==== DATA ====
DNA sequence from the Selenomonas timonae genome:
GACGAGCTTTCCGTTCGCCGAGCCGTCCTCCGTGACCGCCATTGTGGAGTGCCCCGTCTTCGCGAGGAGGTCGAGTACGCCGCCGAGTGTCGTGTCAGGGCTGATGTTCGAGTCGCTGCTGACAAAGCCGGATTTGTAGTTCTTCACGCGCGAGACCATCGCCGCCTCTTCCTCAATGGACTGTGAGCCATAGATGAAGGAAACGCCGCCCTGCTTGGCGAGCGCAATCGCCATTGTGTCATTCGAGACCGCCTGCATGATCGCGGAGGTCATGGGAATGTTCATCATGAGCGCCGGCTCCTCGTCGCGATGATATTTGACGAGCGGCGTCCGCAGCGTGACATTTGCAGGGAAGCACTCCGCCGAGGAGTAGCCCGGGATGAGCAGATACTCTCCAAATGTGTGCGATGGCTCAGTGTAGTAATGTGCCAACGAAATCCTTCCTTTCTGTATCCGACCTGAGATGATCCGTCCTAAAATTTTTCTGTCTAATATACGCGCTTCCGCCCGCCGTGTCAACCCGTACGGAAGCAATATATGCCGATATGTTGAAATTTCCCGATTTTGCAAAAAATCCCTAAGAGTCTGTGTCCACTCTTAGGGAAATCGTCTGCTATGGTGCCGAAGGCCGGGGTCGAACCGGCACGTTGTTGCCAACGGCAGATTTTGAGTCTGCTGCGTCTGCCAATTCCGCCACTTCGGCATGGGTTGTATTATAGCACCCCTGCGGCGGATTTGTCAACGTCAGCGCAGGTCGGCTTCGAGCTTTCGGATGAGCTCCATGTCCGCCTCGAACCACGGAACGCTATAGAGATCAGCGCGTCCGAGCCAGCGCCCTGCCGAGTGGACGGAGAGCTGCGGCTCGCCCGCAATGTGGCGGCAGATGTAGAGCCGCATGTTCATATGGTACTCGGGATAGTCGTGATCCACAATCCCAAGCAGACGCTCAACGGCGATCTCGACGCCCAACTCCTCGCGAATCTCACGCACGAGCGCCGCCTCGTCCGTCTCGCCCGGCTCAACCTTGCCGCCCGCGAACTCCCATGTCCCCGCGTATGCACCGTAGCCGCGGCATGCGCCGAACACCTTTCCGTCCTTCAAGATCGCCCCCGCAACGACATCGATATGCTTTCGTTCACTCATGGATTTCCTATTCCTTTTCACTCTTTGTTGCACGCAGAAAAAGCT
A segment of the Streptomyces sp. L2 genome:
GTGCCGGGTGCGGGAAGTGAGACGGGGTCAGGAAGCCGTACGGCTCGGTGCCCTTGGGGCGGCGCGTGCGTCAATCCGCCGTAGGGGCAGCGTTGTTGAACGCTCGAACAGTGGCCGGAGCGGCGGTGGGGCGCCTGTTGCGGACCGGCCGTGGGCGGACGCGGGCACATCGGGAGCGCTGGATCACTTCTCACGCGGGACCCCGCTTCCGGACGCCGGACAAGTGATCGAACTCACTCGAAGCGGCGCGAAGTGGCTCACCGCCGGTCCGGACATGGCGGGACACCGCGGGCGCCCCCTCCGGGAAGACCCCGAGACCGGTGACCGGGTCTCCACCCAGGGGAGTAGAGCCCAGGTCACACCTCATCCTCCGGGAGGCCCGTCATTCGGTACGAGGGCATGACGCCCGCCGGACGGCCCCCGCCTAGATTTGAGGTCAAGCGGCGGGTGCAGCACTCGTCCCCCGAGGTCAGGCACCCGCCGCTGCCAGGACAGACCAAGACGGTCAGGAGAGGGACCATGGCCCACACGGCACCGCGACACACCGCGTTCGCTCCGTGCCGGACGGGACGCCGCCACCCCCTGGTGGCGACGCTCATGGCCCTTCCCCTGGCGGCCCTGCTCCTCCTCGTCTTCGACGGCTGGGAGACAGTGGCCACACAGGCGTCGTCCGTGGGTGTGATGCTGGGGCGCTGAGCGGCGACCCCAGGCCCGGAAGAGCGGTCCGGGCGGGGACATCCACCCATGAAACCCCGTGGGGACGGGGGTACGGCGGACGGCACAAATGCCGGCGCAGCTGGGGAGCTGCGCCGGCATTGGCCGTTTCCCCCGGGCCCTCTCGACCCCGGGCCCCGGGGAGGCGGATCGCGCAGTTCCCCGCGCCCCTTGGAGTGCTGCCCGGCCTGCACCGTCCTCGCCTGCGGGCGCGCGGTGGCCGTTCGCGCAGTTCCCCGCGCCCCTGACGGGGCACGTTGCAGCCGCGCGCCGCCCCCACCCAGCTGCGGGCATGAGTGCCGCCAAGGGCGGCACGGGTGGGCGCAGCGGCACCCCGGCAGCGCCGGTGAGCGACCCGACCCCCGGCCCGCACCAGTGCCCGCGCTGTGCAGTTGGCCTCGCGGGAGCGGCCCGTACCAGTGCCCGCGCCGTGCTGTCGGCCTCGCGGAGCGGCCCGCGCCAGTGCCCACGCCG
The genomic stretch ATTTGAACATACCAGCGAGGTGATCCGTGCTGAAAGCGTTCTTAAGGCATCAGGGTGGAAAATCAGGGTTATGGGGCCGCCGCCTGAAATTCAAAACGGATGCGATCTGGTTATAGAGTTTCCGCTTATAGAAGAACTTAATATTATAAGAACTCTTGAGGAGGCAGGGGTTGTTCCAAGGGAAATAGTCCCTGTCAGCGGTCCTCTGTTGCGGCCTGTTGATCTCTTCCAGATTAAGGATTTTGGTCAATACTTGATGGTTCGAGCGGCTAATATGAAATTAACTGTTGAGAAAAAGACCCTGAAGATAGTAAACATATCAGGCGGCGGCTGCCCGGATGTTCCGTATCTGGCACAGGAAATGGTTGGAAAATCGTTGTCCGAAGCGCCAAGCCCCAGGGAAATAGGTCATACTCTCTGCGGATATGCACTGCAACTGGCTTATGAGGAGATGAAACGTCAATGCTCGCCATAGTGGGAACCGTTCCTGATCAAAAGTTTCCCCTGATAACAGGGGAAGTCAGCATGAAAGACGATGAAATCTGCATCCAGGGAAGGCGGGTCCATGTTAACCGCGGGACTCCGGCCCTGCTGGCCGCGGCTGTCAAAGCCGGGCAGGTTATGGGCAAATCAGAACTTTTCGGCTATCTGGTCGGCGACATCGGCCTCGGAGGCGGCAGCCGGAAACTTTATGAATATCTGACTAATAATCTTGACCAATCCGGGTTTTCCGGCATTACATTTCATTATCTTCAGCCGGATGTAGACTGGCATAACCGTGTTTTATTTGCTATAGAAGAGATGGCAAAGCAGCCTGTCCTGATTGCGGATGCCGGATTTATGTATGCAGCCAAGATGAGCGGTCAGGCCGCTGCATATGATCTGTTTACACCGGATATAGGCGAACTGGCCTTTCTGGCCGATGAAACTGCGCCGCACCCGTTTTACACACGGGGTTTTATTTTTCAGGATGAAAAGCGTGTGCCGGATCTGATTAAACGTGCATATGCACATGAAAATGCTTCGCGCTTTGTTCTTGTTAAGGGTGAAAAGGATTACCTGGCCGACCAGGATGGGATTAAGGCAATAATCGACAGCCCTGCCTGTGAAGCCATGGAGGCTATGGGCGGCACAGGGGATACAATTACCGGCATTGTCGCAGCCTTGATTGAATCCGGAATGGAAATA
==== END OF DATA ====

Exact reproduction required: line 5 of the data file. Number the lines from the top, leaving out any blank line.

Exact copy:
The genomic stretch ATTTGAACATACCAGCGAGGTGATCCGTGCTGAAAGCGTTCTTAAGGCATCAGGGTGGAAAATCAGGGTTATGGGGCCGCCGCCTGAAATTCAAAACGGATGCGATCTGGTTATAGAGTTTCCGCTTATAGAAGAACTTAATATTATAAGAACTCTTGAGGAGGCAGGGGTTGTTCCAAGGGAAATAGTCCCTGTCAGCGGTCCTCTGTTGCGGCCTGTTGATCTCTTCCAGATTAAGGATTTTGGTCAATACTTGATGGTTCGAGCGGCTAATATGAAATTAACTGTTGAGAAAAAGACCCTGAAGATAGTAAACATATCAGGCGGCGGCTGCCCGGATGTTCCGTATCTGGCACAGGAAATGGTTGGAAAATCGTTGTCCGAAGCGCCAAGCCCCAGGGAAATAGGTCATACTCTCTGCGGATATGCACTGCAACTGGCTTATGAGGAGATGAAACGTCAATGCTCGCCATAGTGGGAACCGTTCCTGATCAAAAGTTTCCCCTGATAACAGGGGAAGTCAGCATGAAAGACGATGAAATCTGCATCCAGGGAAGGCGGGTCCATGTTAACCGCGGGACTCCGGCCCTGCTGGCCGCGGCTGTCAAAGCCGGGCAGGTTATGGGCAAATCAGAACTTTTCGGCTATCTGGTCGGCGACATCGGCCTCGGAGGCGGCAGCCGGAAACTTTATGAATATCTGACTAATAATCTTGACCAATCCGGGTTTTCCGGCATTACATTTCATTATCTTCAGCCGGATGTAGACTGGCATAACCGTGTTTTATTTGCTATAGAAGAGATGGCAAAGCAGCCTGTCCTGATTGCGGATGCCGGATTTATGTATGCAGCCAAGATGAGCGGTCAGGCCGCTGCATATGATCTGTTTACACCGGATATAGGCGAACTGGCCTTTCTGGCCGATGAAACTGCGCCGCACCCGTTTTACACACGGGGTTTTATTTTTCAGGATGAAAAGCGTGTGCCGGATCTGATTAAACGTGCATATGCACATGAAAATGCTTCGCGCTTTGTTCTTGTTAAGGGTGAAAAGGATTACCTGGCCGACCAGGATGGGATTAAGGCAATAATCGACAGCCCTGCCTGTGAAGCCATGGAGGCTATGGGCGGCACAGGGGATACAATTACCGGCATTGTCGCAGCCTTGATTGAATCCGGAATGGAAATA